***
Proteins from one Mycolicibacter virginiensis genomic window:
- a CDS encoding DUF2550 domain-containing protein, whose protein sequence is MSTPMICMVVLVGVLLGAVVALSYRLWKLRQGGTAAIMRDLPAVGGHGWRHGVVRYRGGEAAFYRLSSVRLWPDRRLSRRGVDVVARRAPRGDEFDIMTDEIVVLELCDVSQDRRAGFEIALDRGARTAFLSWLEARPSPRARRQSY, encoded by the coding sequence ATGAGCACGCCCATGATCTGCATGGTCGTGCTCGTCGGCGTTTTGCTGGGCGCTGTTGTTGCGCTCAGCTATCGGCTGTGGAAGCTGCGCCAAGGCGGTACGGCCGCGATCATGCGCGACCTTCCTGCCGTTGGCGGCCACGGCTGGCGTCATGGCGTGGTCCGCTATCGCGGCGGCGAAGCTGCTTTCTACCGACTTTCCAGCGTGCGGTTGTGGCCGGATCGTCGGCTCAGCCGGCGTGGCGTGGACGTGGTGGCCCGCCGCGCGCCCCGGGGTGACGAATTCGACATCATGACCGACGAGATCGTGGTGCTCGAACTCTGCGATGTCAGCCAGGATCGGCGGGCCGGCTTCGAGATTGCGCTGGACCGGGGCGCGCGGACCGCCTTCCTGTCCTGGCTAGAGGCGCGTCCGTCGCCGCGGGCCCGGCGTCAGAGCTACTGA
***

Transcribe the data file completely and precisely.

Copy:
Proteins from one Mycolicibacter virginiensis genomic window:
- a CDS encoding DUF2550 domain-containing protein, whose protein sequence is MSTPMICMVVLVGVLLGAVVALSYRLWKLRQGGTAAIMRDLPAVGGHGWRHGVVRYRGGEAAFYRLSSVRLWPDRRLSRRGVDVVARRAPRGDEFDIMTDEIVVLELCDVSQDRRAGFEIALDRGARTAFLSWLEARPSPRARRQSY, encoded by the coding sequence ATGAGCACGCCCATGATCTGCATGGTCGTGCTCGTCGGCGTTTTGCTGGGCGCTGTTGTTGCGCTCAGCTATCGGCTGTGGAAGCTGCGCCAAGGCGGTACGGCCGCGATCATGCGCGACCTTCCTGCCGTTGGCGGCCACGGCTGGCGTCATGGCGTGGTCCGCTATCGCGGCGGCGAAGCTGCTTTCTACCGACTTTCCAGCGTGCGGTTGTGGCCGGATCGTCGGCTCAGCCGGCGTGGCGTGGACGTGGTGGCCCGCCGCGCGCCCCGGGGTGACGAATTCGACATCATGACCGACGAGATCGTGGTGCTCGAACTCTGCGATGTCAGCCAGGATCGGCGGGCCGGCTTCGAGATTGCGCTGGACCGGGGCGCGCGGACCGCCTTCCTGTCCTGGCTAGAGGCGCGTCCGTCGCCGCGGGCCCGGCGTCAGAGCTACTGA